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Tackling Scope 3 emissions: Time to shift to circularity

The circular economy, or circularity, which promotes the reuse of materials over a ‘throwaway’ culture, provides one of the most effective strategies for reducing Scope 3 emissions. Joost van Dun, Circular Economy lead, and Jacomijn Vels, head of Sustainable Finance at ING, explain how a circular economy can help reduce Scope 3 emissions.

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Scope 3 emissions are notoriously difficult to track. Comprising all emissions that occur upstream and downstream of a business – including supplier operations, the end use of consumer products, and even how debtors spend borrowed money – on average, Scope 3 accounts for more than 70% of a company’s value chain emissions.[1] But they are disclosed by only about one in five companies.[2]

A recent ING survey of 450 senior executives suggests that only 27% of businesses rank Scope 3 emissions reduction among their top three initiatives. One explanation for this is that reporting Scope 3 emissions has been largely voluntary to date. Today, however, the shift to mandatory reporting is well under way, with regulatory frameworks such as the EU’s Corporate Sustainability Reporting Directive (CSRD) set to come into force in 2024/25.[3]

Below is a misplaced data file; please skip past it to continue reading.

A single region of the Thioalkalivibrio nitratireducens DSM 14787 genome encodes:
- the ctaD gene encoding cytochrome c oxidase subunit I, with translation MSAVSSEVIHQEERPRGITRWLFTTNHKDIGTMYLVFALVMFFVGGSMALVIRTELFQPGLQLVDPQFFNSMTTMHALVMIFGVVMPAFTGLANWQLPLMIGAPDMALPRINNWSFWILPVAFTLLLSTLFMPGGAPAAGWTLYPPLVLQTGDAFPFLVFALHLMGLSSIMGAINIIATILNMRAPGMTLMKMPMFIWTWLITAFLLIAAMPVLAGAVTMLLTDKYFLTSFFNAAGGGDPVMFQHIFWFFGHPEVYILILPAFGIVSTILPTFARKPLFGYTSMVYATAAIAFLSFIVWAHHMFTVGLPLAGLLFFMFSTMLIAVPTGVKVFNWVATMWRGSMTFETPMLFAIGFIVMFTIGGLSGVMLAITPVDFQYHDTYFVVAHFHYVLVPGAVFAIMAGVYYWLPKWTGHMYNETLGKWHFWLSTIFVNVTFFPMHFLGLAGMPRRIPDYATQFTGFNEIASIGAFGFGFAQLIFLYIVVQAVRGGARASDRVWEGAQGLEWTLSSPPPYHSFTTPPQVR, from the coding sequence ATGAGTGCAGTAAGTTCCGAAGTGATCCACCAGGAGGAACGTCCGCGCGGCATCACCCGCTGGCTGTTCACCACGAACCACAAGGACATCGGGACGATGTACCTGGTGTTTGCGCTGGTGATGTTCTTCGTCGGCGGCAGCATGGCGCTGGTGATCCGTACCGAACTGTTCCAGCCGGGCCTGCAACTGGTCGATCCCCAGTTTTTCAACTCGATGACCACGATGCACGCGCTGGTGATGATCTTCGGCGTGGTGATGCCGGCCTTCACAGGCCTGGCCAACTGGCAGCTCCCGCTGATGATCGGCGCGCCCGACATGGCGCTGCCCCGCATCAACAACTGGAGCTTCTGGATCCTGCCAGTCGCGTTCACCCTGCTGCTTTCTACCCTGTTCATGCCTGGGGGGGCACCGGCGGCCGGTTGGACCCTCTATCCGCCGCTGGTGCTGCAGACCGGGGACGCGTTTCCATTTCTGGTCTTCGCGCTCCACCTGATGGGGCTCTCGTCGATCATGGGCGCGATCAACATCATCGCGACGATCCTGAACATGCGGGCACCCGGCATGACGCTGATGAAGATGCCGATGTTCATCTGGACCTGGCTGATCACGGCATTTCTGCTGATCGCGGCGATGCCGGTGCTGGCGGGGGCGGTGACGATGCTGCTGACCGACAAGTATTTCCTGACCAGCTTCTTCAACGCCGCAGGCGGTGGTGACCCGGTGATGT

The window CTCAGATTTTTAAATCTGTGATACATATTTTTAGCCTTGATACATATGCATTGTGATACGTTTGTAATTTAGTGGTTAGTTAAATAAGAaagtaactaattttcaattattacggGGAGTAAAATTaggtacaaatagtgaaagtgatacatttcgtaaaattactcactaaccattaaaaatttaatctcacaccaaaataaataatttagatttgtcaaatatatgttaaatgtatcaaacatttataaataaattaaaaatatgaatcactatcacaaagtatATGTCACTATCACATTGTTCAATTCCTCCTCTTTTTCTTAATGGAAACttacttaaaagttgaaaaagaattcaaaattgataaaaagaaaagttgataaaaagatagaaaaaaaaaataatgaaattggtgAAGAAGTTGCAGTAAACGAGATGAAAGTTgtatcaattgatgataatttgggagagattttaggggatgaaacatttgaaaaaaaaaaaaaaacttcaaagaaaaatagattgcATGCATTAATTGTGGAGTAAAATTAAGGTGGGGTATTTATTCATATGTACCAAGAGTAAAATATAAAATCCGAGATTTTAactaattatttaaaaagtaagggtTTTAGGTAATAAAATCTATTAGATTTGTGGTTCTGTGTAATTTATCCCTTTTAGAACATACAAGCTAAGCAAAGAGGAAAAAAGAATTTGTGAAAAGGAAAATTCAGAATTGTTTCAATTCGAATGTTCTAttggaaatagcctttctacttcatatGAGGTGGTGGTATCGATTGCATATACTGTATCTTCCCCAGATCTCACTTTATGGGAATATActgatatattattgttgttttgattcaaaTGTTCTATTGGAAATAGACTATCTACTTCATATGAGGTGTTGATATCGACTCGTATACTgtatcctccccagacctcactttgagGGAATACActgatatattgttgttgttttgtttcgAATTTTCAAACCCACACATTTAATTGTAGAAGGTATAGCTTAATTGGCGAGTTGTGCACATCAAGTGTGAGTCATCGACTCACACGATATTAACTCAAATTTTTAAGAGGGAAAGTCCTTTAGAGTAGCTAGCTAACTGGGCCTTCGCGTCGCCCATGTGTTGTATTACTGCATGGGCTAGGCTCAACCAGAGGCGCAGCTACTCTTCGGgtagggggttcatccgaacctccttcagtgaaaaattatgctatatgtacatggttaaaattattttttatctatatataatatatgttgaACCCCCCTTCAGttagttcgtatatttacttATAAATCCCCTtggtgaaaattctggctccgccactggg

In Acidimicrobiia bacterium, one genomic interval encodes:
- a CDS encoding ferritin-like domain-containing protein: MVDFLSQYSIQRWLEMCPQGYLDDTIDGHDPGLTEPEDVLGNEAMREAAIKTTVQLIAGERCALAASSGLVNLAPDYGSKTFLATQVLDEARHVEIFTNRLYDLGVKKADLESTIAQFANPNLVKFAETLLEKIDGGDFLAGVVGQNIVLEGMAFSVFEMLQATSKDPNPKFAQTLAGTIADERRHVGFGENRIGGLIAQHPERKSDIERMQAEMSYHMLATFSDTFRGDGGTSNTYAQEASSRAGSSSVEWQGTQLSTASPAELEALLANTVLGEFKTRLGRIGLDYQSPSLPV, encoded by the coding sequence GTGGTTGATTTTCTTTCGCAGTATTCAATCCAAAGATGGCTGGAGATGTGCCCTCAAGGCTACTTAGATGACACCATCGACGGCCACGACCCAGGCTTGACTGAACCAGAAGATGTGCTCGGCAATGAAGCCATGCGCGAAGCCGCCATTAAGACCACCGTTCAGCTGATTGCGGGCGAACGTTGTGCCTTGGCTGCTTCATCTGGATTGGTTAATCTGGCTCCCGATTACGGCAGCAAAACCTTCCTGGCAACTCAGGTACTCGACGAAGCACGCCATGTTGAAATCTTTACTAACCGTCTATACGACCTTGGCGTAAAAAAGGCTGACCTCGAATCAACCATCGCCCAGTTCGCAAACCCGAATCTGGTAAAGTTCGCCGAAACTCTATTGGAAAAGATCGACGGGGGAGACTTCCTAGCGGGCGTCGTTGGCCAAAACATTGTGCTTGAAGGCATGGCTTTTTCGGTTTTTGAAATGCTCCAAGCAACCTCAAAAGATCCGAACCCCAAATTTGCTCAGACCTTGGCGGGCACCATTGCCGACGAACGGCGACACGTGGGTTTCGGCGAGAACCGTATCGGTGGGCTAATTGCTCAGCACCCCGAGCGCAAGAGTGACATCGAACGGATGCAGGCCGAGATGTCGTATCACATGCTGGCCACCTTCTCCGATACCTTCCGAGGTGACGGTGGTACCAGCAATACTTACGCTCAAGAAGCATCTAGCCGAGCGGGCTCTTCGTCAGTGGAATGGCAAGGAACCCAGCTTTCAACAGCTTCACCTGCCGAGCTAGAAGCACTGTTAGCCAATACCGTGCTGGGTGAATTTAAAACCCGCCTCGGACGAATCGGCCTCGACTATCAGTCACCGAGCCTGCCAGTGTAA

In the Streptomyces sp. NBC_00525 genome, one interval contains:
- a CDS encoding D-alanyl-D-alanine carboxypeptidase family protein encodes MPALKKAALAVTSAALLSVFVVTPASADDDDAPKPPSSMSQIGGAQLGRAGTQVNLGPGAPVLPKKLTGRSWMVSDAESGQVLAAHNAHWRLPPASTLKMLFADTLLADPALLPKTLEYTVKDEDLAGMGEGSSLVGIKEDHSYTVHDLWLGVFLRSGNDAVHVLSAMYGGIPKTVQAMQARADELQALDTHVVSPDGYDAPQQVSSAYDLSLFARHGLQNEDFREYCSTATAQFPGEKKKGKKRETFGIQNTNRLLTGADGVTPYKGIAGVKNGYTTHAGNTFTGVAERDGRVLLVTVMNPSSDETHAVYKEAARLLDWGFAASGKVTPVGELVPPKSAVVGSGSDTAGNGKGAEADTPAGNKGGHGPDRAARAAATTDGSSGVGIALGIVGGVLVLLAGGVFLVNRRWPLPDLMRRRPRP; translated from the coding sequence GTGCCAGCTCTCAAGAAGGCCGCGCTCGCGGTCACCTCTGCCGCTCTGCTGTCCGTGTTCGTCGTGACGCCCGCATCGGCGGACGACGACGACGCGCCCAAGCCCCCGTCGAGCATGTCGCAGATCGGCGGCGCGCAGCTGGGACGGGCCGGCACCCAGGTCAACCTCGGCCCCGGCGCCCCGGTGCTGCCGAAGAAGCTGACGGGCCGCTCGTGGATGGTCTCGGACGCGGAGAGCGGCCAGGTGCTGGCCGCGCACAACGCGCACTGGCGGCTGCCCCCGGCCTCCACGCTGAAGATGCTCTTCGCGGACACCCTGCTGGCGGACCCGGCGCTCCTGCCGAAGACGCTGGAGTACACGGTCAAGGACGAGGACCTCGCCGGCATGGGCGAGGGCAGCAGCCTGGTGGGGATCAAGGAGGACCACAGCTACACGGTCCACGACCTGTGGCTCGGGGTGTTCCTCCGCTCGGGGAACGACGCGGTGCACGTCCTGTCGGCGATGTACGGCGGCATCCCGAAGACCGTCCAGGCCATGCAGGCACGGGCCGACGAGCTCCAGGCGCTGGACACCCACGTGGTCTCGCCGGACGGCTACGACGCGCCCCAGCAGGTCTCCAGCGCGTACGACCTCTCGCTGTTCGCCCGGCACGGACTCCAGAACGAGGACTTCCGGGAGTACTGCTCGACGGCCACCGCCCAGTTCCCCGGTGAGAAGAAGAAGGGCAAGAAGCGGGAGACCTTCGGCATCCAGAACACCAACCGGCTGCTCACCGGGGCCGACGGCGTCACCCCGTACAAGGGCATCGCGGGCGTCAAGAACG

Under the CSRD, some 49,000 European companies will be required to report their Scope 3 emissions. The International Sustainability Standards Board (ISSB) has also voted unanimously to make measuring and reporting Scope 3 mandatory.[4]

“It’s going to hit businesses and management teams sooner than they realise,” says Jacomijn Vels, global head of sustainable finance at ING.

Companies should be focusing on Scope 3 and seeking guidance now, or they won’t be ready in time to comply with mandatory reporting.

Circularity reduces upstream and downstream emissions

The circular economy, or circularity, which promotes the reuse of materials over a ‘throwaway’ culture, provides one of the most effective strategies for reducing Scope 3 emissions.[5]Estimates suggest that greater circularity in heavy industry could cut emissions across the sector by 56% by 2050.[6]

Joost van Dun and Jacomijn Vels

Joost van Dun, Circular Economy lead, and Jacomijn Vels, head of Sustainable Finance at ING.

Joost van Dun, circular economy lead at ING, explains how a circular economy can help reduce Scope 3 emissions: